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In previous trips the Isn’t that interesting! group had visited the water supply works at Sutton Poyntz and the sewage works at Dorchester. They completed the story on 13 September by visiting the Sewage Pumping Station in Lyme Regis.
With its entrance on the promenade, the pumping station is buried under the Gun Cliff sea defences near the Museum and Marine theatre at the bottom of the town. The lowest part of the system is about 8 metres below sea level so the whole plant is vast, extending along the promenade. It’s a combined sewage and rain water system with both of these inputs flowing under gravity into the plant.
When sufficient is accumulated, powerful pumps switch on to send it about 200 metres across the town at about 50 metres below the ground level, then up to the sewage works near Uplyme (that wasn’t part of this visit. Here it’s settled and filtered more or less as at Dorchester but with additional UV treatment). The water outflow from the sewage works meets the requirements of EU bathing water regulations and flows under gravity through a pipe back to the pumping station and then 1.4km out to sea where it discharges.
At times of very heavy rainfall, the pumping and treatment system cannot keep up with the incoming volume of water. Thus the sea wall incorporates a huge 2000 cubic metre storm water storage tank that holds the excess, ready to be pumped and treated later.
At the end of the visit, the members were shown photographs of other parts of the disposal system and instructed that only the three Ps (pee, poo and paper) should be put into the system, nothing else, especially fat and the dreaded wet-wipes that cause massive, expensive problems.
As always, a most interesting visit (and virtually odour-free!)
Then, just like London buses, another visit came along straight afterwards.
On the following day, they visited ‘CNC sliding head turning specialists’ Finetec Precision Engineering on the Dreadnought Estate in Bridport.
A small company, they take round metal (or sometimes plastic) bars and machine them to produce a wide variety of components. Some parts are vaguely recognisable but others are known only to the final customer.
Look carefully in the bottom right of the ‘components’ picture and you will see the smallest part they produce – about as big as an ant’s body – in batches of about 5000. It's inside the 'O'. The machines are essentially complex and fully automatic lathes that also incorporate milling and other similar cutting functions.
The company is owned by husband and wife team Justin and Becky Jennings. Becky runs the office while Justin runs the workshop. He completed a machining apprenticeship and gained experience in the industry, went travelling with Becky, returned home and looked unsuccessfully (because of the recession) for a job. His last attempt was at Finetec. He was turned down because the then owner had put the company up for sale, so Justin and Becky bought it. Since then they have moved to their present unit, invested in more plant and taken on three more staff members.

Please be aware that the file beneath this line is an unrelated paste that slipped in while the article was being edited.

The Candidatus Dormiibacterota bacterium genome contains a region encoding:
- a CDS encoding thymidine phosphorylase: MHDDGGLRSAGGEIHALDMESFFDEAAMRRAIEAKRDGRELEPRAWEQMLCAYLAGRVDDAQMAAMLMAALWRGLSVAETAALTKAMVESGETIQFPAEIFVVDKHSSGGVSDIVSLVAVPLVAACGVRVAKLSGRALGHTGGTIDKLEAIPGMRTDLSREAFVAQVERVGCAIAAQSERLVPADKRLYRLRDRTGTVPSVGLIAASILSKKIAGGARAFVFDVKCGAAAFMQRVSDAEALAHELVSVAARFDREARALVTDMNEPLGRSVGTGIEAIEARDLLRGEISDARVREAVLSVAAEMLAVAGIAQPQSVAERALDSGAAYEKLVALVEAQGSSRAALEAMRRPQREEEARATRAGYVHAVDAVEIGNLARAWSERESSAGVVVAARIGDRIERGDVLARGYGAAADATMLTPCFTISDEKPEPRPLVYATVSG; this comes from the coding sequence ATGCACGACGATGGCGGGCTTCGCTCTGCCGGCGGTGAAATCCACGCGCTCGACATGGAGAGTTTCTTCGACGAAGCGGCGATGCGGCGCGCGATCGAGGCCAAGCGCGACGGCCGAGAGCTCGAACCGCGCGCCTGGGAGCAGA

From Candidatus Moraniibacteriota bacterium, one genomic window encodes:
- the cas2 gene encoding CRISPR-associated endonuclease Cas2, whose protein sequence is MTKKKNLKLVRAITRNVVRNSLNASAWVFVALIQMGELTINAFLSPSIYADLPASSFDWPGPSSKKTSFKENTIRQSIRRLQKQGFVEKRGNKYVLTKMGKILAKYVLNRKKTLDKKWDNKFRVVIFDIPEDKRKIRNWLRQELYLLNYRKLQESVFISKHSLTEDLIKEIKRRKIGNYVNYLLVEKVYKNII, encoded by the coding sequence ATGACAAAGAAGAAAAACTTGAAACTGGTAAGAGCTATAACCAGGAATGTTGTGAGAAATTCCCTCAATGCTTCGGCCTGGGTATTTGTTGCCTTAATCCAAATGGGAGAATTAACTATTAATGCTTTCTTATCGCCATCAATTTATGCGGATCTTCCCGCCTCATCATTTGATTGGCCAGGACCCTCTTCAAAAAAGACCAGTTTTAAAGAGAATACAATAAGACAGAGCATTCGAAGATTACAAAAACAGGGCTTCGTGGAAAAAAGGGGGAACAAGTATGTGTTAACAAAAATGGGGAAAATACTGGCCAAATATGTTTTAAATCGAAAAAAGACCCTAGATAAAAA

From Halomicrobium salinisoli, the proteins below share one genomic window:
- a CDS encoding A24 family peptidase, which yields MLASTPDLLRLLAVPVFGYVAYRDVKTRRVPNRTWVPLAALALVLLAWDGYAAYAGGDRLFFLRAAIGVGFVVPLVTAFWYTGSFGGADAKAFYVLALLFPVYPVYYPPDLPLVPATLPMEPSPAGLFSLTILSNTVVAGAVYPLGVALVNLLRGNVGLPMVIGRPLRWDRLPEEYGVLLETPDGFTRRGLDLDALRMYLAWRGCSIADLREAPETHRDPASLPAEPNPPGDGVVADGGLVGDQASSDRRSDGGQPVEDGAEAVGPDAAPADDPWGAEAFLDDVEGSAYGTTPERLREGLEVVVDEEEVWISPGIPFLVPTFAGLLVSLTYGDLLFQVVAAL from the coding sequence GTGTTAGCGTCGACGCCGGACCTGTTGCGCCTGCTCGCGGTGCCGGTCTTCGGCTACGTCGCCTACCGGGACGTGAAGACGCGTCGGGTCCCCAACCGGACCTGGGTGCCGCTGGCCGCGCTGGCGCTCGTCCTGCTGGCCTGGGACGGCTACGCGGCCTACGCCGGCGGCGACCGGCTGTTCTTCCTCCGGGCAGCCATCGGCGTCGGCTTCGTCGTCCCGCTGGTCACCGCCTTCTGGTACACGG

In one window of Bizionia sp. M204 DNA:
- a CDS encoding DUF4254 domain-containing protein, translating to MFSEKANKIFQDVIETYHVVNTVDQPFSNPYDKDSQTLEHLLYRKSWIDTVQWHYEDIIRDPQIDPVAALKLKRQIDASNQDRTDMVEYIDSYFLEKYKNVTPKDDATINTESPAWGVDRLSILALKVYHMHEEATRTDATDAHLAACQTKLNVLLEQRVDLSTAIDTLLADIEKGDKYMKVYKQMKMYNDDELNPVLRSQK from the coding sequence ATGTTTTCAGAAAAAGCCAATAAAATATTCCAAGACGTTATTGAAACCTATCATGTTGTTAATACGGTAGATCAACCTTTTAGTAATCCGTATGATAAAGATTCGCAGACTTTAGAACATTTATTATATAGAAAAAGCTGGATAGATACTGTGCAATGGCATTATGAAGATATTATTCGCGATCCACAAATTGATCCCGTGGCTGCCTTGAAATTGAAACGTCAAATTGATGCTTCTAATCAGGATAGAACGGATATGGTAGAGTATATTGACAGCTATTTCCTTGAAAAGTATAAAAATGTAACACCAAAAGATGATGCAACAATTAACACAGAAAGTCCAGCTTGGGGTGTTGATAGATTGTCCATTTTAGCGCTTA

Justin explained that he programmed the machines manually rather than using standard sequences because the resulting production was more efficient. He then demonstrated how the bars feed into the machines. A number of sequenced cutting processes take place and finished components emerge. Once the program has been proved, repeat production is very straight forward. The machines themselves were made by Citizen (of watch fame). They weigh more than a tonne and the precision is impressive. Parts can be machined to an accuracy of 0.01 mm (or 1/10 of a human hair diameter!).
The group were delighted to find yet another enterprising business in Bridport.
Expedition food from Pymore!
On August 20, the Isn’t That Interesting! group made a visit to yet another extraordinary business that you wouldn’t expect to find around here. Firepot produces dehydrated meals for expeditions,
using fresh ingredients from local suppliers. As founder John Fisher says ‘As adventurists trekking through Greenland, we wanted our hikes to be punctuated by slow-cooked, natural food that tasted delicious. And we couldn’t find it anywhere. So (about three years ago) we made our own in Dorset’
Without any background in catering he experimented at home with a domestic food dryer, developed recipes and techniques, set up a business in a barn in North Chideock, outgrew it within a few months and moved to the present site in Pymore.